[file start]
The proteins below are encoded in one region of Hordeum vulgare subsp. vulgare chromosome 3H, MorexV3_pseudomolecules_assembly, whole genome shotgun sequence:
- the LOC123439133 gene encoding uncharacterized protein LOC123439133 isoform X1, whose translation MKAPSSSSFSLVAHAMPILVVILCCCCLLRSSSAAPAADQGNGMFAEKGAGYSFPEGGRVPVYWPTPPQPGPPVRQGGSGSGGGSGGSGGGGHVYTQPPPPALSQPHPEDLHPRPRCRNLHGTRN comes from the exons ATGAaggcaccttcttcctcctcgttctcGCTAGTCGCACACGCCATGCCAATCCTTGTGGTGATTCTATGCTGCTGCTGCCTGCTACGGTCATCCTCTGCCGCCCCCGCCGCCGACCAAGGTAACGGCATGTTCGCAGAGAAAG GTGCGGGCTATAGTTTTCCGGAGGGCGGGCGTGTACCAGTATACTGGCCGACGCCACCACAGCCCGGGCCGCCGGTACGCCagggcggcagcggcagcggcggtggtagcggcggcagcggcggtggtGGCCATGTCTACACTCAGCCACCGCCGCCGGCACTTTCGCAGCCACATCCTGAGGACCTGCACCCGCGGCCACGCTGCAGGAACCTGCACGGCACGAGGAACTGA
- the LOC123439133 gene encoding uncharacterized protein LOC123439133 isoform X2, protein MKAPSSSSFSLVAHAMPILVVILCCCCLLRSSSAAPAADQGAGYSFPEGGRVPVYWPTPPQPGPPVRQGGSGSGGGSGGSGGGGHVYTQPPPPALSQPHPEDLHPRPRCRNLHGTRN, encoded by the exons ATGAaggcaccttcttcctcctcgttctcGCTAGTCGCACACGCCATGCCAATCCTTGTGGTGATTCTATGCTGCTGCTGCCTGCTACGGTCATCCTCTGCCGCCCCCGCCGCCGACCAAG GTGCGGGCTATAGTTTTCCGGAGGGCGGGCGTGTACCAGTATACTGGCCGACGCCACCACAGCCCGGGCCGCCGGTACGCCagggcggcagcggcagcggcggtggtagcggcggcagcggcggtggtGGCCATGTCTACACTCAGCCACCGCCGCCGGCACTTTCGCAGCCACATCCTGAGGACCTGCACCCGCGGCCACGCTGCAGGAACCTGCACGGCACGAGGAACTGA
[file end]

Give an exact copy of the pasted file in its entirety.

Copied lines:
The proteins below are encoded in one region of Hordeum vulgare subsp. vulgare chromosome 3H, MorexV3_pseudomolecules_assembly, whole genome shotgun sequence:
- the LOC123439133 gene encoding uncharacterized protein LOC123439133 isoform X1, whose translation MKAPSSSSFSLVAHAMPILVVILCCCCLLRSSSAAPAADQGNGMFAEKGAGYSFPEGGRVPVYWPTPPQPGPPVRQGGSGSGGGSGGSGGGGHVYTQPPPPALSQPHPEDLHPRPRCRNLHGTRN comes from the exons ATGAaggcaccttcttcctcctcgttctcGCTAGTCGCACACGCCATGCCAATCCTTGTGGTGATTCTATGCTGCTGCTGCCTGCTACGGTCATCCTCTGCCGCCCCCGCCGCCGACCAAGGTAACGGCATGTTCGCAGAGAAAG GTGCGGGCTATAGTTTTCCGGAGGGCGGGCGTGTACCAGTATACTGGCCGACGCCACCACAGCCCGGGCCGCCGGTACGCCagggcggcagcggcagcggcggtggtagcggcggcagcggcggtggtGGCCATGTCTACACTCAGCCACCGCCGCCGGCACTTTCGCAGCCACATCCTGAGGACCTGCACCCGCGGCCACGCTGCAGGAACCTGCACGGCACGAGGAACTGA
- the LOC123439133 gene encoding uncharacterized protein LOC123439133 isoform X2, protein MKAPSSSSFSLVAHAMPILVVILCCCCLLRSSSAAPAADQGAGYSFPEGGRVPVYWPTPPQPGPPVRQGGSGSGGGSGGSGGGGHVYTQPPPPALSQPHPEDLHPRPRCRNLHGTRN, encoded by the exons ATGAaggcaccttcttcctcctcgttctcGCTAGTCGCACACGCCATGCCAATCCTTGTGGTGATTCTATGCTGCTGCTGCCTGCTACGGTCATCCTCTGCCGCCCCCGCCGCCGACCAAG GTGCGGGCTATAGTTTTCCGGAGGGCGGGCGTGTACCAGTATACTGGCCGACGCCACCACAGCCCGGGCCGCCGGTACGCCagggcggcagcggcagcggcggtggtagcggcggcagcggcggtggtGGCCATGTCTACACTCAGCCACCGCCGCCGGCACTTTCGCAGCCACATCCTGAGGACCTGCACCCGCGGCCACGCTGCAGGAACCTGCACGGCACGAGGAACTGA